LPNs who want to advance should enroll in an LPN to RN program. These nurses would then take the NCLEX-RN.
Finally, PN students cannot sit for the NCLEX-RN. Likewise, ADN and BSN students don’t sit for the NCLEX-PN.
Because of the difference between the NCLEX PN vs. RN licensures, each is best suited for certain roles and career goals. Let’s begin with the NCLEX-PN.
LPNs work in a wide variety of settings with many different medical professionals. LPNs can even oversee nursing assistants (CNAs) but they report to RNs and advanced practitioners such as an advanced practice registered nurse (APRN), physician assistant (PA), or physician. This unique role is suited to a variety of exciting nursing environments.
Some of the places LPNs work include:
LPNs can also become certified in specific areas to earn a new title of LPN-C. Some of these areas include wound certification, gerontology certification, and an IV certification. The certificates often allow an LPN to perform certain procedures that would otherwise be outside of their nursing scope of practice. And remember, LPNs can also go back to school to become RNs if they choose.
The average hourly pay for an LPN is $20.28 and the median annual salary is $43,391. Because nurses in many areas work all hours of the day, weekends, and holidays, they’re also able to receive additional income on top of their base pay for these nonpreferred hours if the facility where they’re employed offers this.
RNs have more career choices available to them in addition to many opportunities for career growth. An entry-level RN can go on to get a master’s or doctoral degree. Many RNs move up the career ladder into managerial positions or branch off into other areas where their unique knowledge is of value. RNs work under physicians, which gives them a vital place in the healthcare arena.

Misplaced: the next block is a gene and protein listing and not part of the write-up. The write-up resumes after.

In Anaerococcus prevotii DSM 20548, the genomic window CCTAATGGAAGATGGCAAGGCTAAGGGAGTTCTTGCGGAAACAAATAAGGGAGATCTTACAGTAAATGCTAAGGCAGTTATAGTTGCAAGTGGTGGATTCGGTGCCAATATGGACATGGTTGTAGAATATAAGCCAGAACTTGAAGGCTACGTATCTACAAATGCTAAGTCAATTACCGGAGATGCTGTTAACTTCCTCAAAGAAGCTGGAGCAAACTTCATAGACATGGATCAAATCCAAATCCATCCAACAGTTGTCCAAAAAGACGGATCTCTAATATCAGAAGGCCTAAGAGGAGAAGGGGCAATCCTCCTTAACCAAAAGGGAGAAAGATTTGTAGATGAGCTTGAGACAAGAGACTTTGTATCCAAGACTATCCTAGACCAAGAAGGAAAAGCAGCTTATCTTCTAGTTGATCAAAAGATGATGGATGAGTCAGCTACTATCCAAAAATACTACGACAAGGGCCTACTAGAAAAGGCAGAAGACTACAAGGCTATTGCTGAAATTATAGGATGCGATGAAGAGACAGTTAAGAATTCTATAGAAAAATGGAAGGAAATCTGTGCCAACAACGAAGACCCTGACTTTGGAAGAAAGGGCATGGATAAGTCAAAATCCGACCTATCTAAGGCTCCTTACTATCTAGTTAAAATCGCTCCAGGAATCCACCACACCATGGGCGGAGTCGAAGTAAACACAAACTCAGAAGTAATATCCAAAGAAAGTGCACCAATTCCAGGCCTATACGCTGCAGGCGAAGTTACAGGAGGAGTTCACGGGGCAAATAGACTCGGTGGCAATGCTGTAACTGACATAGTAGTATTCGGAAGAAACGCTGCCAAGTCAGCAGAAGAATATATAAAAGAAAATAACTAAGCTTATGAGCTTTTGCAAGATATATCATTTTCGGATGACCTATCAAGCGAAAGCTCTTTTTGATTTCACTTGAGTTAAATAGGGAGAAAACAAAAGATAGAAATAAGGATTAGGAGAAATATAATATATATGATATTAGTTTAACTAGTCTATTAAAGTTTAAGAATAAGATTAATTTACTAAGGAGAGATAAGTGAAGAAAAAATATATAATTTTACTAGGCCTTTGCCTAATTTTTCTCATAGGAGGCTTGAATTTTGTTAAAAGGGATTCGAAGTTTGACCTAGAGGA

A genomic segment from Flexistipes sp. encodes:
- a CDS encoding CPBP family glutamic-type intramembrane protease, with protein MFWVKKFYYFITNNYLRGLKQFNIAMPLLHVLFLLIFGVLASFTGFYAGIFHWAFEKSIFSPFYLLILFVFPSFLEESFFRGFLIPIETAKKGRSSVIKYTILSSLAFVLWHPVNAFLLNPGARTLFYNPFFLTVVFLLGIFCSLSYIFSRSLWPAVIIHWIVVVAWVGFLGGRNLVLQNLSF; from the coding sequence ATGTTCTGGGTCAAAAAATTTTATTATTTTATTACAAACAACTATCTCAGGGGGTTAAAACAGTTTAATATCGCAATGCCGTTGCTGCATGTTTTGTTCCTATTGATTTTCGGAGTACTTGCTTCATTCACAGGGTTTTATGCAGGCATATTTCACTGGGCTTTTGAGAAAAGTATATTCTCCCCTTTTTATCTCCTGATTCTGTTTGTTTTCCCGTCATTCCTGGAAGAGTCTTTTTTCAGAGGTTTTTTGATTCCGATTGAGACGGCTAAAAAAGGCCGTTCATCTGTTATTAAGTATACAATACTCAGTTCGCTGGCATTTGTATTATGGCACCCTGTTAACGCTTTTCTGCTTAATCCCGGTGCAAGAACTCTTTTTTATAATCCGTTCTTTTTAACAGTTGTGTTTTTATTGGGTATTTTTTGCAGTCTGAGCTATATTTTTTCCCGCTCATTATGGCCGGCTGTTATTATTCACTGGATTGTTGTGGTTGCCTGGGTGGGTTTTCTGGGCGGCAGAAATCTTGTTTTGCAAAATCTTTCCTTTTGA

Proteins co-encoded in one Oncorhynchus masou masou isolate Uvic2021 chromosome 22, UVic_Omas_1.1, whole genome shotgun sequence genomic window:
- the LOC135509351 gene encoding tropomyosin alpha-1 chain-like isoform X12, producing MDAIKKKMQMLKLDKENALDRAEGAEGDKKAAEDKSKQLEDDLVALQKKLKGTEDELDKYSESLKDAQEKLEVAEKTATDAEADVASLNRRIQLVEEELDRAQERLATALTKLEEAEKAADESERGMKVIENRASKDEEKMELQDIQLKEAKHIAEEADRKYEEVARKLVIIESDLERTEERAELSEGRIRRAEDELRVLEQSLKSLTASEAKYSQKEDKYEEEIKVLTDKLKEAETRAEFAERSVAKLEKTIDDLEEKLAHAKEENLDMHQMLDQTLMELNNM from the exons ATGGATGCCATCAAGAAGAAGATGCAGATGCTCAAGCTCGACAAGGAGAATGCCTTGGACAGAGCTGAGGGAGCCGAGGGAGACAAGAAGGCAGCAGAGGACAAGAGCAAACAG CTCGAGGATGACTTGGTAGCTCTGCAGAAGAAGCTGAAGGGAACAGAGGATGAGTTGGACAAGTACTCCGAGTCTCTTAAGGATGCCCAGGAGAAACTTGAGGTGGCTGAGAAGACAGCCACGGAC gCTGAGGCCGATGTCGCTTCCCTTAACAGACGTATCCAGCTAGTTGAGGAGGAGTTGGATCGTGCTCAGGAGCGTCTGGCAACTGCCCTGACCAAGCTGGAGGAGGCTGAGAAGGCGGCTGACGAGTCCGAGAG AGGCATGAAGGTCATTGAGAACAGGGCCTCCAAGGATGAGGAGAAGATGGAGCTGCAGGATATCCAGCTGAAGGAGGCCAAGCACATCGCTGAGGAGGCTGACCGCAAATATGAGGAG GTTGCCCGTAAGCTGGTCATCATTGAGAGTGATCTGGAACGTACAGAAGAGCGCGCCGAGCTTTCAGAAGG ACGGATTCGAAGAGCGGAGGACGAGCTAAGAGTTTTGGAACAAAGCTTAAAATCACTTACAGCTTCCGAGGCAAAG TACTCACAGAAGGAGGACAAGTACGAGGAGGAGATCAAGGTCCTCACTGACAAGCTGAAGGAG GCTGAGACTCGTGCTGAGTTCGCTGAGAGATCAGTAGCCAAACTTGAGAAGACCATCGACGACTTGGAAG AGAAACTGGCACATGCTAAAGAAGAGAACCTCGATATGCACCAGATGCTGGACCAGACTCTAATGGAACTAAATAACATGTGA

Some of the places RNs work include:
An RN who has gotten additional certifications or degrees can work in even more roles including:
RNs can also get different certifications to earn new titles depending on which certification they receive. A couple of examples are getting certified in oncology or pediatrics. These certifications advance their salaries and open the door for more career options.
The average salary for an RN is $29.66 per hour and the median annual salary is $64,240. And just like LPNs, RNs are eligible for the same pay differentials assuming that’s a perk their facility offers.
When it comes to the NCLEX PN vs. RN, you need to look at your life and career goals to know what’s best for you. No matter which you choose now, the sky's the limit. That’s what makes nursing such an exciting career. You can always get more education and take yourself exactly where you want to go.
Regardless of what route to nursing you choose, begin preparing for your exam now with free daily NCLEX practice questions. They’re designed for nursing students just like you who understand how important it is to answer NCLEX practice questions regularly. Head on over and get registered to begin paving the way to acing the exam.